Impressions of the trip
For three months, starting in late May, 1017, I spent 96 nights with my wife in the confined space of one room, known as our motor home. Certainly a blue-ribbon test of the marital bond. We were doing our big “trip around Australia”, the retirement trip that grey nomads often talk about, particularly before they get grey hair. We drove over 13 000 km, purchased over $2000 of diesel and visited SA, NT, Qld and NSW. We had originally planned to go over to Adelaide and then up through the NT as far as Katherine, and then turn west, back towards WA, making it an anticlockwise loop. But almost on a whim, at Three Ways (just north of Tenant Creek) we turned east and did a big clockwise circle though Queensland and NSW before closing the loop by returning to Horrick’s Pass, in the Flinders ranges just north of Adelaide. I did have the possibility of visiting a cousin through marriage in Qld so this influenced the decision. It’s a lot of driving and when we did stop for a few days, this was always very welcome.
Susan introduced me to free camping on this trip. Here it is necessary to be completely self-contained, though some stops did have a drop toilet, with such facilities varying in their level of agreeable presentation. Dealing with toilet matters, if I may be slightly indelicate, is in fact a significant part of the daily routine. Fortunately I am an after breakfast mid-morning man and was able to 100 % able to avoid internal visits, relying on road houses and the not so occasional trowel and behind a bush visit, affectionally called “AL frescos”.
Before setting out I was looking forward to seeing a variety of eucalypts. My guide to Eucalypts by Dean Nicol showed me the geographical region where particular species grew naturally, and I realised we would pass through a number of these. So there were the ghost gums of Alice Springs, the river red gums of the Finke river (and many other rivers), the coolabahs along the Darling river (NSW) and the Matilda highway (Queensland) and the desert oaks along the Larapinta highway (NT on the way to Uluru) have now become cherished memories. The river red gum, appearing in seven subspecies, is the most widespread of the eucalypts. The coolabah is perhaps the most iconic, as it is celebrated in the lyric “under the shade of the Coolibah tree” in the poem waltzing matilda. On the trip I also became aware of the dig tree, a coolabah, where Burke and Wills found buried supplies left behind by the waiting party that left 7 hours before they returned from the Gulf of Carpentaria.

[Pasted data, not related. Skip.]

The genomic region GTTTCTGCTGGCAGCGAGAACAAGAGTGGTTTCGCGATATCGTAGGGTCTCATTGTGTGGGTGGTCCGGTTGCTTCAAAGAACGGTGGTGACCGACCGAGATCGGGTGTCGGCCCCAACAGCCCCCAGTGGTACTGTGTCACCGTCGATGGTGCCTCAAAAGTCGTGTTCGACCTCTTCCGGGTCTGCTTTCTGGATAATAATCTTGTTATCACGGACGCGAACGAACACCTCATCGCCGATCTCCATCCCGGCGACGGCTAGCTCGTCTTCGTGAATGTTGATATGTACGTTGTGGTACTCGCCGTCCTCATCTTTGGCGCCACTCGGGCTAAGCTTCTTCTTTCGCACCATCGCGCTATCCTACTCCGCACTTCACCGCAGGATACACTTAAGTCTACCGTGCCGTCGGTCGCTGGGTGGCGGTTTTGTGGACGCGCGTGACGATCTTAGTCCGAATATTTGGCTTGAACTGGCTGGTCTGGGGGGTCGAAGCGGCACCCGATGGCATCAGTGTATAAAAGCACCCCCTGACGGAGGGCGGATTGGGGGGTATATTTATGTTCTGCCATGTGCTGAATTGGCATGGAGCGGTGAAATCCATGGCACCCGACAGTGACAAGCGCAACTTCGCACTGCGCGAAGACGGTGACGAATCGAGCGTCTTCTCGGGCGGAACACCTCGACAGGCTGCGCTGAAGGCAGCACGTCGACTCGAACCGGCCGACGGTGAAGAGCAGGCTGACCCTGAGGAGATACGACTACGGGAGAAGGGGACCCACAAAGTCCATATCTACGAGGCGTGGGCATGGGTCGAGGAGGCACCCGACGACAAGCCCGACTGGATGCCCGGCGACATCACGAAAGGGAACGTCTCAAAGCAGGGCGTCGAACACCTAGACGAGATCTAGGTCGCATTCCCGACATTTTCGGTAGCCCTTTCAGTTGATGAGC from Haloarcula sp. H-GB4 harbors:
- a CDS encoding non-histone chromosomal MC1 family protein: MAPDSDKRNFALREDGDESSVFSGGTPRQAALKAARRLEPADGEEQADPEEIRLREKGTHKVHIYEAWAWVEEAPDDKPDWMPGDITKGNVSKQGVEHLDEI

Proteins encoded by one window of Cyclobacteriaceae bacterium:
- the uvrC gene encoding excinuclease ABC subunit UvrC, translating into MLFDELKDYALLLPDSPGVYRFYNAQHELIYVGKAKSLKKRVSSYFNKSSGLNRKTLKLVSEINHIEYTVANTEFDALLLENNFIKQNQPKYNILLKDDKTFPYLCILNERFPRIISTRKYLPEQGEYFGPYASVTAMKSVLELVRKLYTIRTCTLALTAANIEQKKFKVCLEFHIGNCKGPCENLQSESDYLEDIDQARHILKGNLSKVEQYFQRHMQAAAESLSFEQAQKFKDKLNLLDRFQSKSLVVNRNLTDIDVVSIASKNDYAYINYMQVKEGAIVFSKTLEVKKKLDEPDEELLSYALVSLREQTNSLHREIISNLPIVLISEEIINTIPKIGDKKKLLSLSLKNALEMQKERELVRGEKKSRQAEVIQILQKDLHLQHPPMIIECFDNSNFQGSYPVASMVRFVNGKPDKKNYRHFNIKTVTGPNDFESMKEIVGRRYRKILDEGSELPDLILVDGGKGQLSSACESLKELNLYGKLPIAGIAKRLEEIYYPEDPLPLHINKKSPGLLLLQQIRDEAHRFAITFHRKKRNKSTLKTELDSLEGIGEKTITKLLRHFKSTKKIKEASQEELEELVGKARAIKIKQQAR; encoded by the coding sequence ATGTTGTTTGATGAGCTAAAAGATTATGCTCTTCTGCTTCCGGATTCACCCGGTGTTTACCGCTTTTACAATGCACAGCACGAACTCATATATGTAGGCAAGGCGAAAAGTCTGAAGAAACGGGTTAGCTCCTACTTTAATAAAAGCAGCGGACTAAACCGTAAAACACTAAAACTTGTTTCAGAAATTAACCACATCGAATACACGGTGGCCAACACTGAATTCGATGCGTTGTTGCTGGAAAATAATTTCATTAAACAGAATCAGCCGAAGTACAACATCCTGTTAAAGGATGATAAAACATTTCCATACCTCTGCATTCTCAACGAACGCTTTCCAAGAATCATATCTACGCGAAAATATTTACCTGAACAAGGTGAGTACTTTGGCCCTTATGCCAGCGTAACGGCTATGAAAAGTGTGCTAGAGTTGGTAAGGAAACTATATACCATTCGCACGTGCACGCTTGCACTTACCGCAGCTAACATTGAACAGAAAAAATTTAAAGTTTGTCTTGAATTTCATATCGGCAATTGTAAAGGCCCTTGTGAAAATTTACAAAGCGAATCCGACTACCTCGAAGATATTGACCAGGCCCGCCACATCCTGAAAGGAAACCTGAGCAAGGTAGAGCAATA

Two books were my happy companions on this trip (apart from my Eucalypt guides). The first was “The Singing Line” by Alice Thomson, which tells the story of Charles Todd and the telegraph line from Adelaide to Darwin. This tale fleshed out the details of the enterprise that I was vaguely aware of. As we travelled up the Stuart Highway we could see the type of terrain the early explorers and pioneers had to contend with. We visited two telegraph stations. The excellent museum in Alice Springs and the more undeveloped one at Tenant Creek were visted. But Todd had to wait for Charles Stuart to complete his explorations and this in turn lead me to discover the rivalry between Stuart of South Australia and Burke and Wills of Victoria.
I found my second book, “The Dig Tree” by Sarah Murgatroyd, at the shop attached to the roadhouse / restaurant at Barkly Homestead. What a wonderful find this book turned out to be. Firstly in the forward, Geoffrey Blainey lists all the other attempts to tell this tragic story (so lots of reading to follow up). The book is a very well researched narrative of the story by this BBC journalist, who tragically died from cancer just before the book was published. Apparently she drove along the path of the expediton three times, often in extreme discomfort. As I’ve already mentioned we weren’t able to visit the dig tree, as our motorhome is not up to extended travel off the bitumen, but otherwise we tried to connect with places where our trek crossed theirs. This occurred the first time on the Mt Isa to Cloncurry road. At Cloncurry there is a good museum that has a facsimile of Wills’s diary, as well as Burke’s water bottle. (Though the national museum of Australia in Canberra also claims to have it). In Queensland we free camped by the banks of the Barwon River, which flows in Coopers Creek, so we got a feel for the countryside. Several weeks later, 100 km south of Broken Hill, we visited Menindee Lakes, on the Darling, where Burke and Wills set up their first base camp, on the edge of what was then the extent of European settlement. Coming to realise what the first explorers and pioneers went through in those first years is one of the chief benefits of the “Round Australia” journey.